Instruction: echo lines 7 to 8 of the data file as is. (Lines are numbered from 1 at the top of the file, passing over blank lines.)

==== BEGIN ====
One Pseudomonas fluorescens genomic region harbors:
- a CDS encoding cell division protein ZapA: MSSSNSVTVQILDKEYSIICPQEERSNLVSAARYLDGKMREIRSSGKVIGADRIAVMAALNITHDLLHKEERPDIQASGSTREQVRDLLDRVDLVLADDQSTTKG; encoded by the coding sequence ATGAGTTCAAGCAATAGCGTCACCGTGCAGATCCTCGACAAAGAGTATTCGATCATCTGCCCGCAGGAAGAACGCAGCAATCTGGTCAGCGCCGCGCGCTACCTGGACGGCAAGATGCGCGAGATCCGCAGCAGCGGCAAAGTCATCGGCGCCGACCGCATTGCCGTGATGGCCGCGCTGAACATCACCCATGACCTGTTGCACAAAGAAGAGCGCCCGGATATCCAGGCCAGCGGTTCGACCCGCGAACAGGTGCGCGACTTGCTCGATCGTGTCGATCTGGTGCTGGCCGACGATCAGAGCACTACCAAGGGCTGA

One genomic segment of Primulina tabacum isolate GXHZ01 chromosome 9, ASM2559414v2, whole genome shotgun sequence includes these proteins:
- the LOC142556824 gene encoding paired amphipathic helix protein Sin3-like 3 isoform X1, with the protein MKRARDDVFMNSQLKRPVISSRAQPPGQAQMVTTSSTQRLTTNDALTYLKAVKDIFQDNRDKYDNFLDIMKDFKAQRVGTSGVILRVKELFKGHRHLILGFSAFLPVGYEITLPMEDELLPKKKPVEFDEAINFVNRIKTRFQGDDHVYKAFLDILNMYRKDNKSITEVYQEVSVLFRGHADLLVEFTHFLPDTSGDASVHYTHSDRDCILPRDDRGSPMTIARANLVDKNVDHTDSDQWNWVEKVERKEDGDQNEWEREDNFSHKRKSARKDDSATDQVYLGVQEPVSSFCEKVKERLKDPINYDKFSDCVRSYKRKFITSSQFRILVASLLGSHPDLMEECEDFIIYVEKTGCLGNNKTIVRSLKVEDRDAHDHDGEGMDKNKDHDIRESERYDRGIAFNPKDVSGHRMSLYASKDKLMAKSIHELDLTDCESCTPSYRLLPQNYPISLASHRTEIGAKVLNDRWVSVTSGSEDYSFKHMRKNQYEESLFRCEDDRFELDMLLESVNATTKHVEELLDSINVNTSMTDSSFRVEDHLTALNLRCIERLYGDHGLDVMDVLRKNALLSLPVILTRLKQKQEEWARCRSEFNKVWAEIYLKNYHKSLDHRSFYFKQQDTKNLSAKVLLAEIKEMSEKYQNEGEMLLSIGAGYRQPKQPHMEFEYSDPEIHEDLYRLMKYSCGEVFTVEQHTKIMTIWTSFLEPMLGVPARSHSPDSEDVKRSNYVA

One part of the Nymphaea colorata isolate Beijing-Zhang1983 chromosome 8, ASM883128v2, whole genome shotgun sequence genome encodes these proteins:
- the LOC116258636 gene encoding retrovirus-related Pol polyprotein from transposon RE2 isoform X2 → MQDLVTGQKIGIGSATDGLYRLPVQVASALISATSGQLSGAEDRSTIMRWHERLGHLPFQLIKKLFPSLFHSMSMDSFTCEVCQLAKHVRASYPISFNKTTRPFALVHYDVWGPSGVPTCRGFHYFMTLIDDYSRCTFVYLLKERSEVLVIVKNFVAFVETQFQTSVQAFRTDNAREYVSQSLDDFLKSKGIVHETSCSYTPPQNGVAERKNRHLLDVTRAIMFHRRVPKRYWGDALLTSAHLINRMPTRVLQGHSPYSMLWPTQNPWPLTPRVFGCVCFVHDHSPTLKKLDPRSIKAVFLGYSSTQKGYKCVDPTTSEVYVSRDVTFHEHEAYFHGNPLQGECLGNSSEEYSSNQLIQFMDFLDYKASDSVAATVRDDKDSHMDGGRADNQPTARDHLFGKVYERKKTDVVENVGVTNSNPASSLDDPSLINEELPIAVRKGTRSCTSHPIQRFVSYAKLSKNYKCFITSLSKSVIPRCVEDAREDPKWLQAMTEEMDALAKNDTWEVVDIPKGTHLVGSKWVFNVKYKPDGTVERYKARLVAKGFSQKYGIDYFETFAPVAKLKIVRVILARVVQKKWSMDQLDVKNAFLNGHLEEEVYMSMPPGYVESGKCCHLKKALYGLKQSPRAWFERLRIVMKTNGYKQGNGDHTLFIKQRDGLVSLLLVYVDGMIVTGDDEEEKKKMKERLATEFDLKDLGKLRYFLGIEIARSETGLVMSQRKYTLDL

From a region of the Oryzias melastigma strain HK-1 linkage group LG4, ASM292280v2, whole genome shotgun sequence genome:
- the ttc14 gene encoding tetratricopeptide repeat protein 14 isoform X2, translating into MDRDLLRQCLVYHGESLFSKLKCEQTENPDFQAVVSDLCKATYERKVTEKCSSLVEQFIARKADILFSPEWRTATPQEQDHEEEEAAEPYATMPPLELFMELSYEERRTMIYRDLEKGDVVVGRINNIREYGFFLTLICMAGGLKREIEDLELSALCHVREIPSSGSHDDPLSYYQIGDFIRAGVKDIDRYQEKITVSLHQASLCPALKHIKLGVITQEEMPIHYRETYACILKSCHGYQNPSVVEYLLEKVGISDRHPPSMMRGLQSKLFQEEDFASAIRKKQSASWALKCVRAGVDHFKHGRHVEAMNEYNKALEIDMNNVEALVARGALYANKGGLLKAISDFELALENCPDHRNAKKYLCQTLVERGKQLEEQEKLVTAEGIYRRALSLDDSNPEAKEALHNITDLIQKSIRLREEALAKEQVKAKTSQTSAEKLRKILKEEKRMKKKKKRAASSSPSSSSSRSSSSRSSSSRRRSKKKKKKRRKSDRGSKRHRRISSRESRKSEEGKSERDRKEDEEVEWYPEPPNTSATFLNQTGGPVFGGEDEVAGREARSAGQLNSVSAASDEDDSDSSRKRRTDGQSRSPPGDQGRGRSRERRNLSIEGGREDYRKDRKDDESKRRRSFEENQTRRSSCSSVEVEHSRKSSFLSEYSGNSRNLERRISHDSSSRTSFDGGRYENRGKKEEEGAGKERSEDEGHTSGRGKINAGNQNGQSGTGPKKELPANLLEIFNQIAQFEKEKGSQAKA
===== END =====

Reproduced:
From a region of the Oryzias melastigma strain HK-1 linkage group LG4, ASM292280v2, whole genome shotgun sequence genome:
- the ttc14 gene encoding tetratricopeptide repeat protein 14 isoform X2, translating into MDRDLLRQCLVYHGESLFSKLKCEQTENPDFQAVVSDLCKATYERKVTEKCSSLVEQFIARKADILFSPEWRTATPQEQDHEEEEAAEPYATMPPLELFMELSYEERRTMIYRDLEKGDVVVGRINNIREYGFFLTLICMAGGLKREIEDLELSALCHVREIPSSGSHDDPLSYYQIGDFIRAGVKDIDRYQEKITVSLHQASLCPALKHIKLGVITQEEMPIHYRETYACILKSCHGYQNPSVVEYLLEKVGISDRHPPSMMRGLQSKLFQEEDFASAIRKKQSASWALKCVRAGVDHFKHGRHVEAMNEYNKALEIDMNNVEALVARGALYANKGGLLKAISDFELALENCPDHRNAKKYLCQTLVERGKQLEEQEKLVTAEGIYRRALSLDDSNPEAKEALHNITDLIQKSIRLREEALAKEQVKAKTSQTSAEKLRKILKEEKRMKKKKKRAASSSPSSSSSRSSSSRSSSSRRRSKKKKKKRRKSDRGSKRHRRISSRESRKSEEGKSERDRKEDEEVEWYPEPPNTSATFLNQTGGPVFGGEDEVAGREARSAGQLNSVSAASDEDDSDSSRKRRTDGQSRSPPGDQGRGRSRERRNLSIEGGREDYRKDRKDDESKRRRSFEENQTRRSSCSSVEVEHSRKSSFLSEYSGNSRNLERRISHDSSSRTSFDGGRYENRGKKEEEGAGKERSEDEGHTSGRGKINAGNQNGQSGTGPKKELPANLLEIFNQIAQFEKEKGSQAKA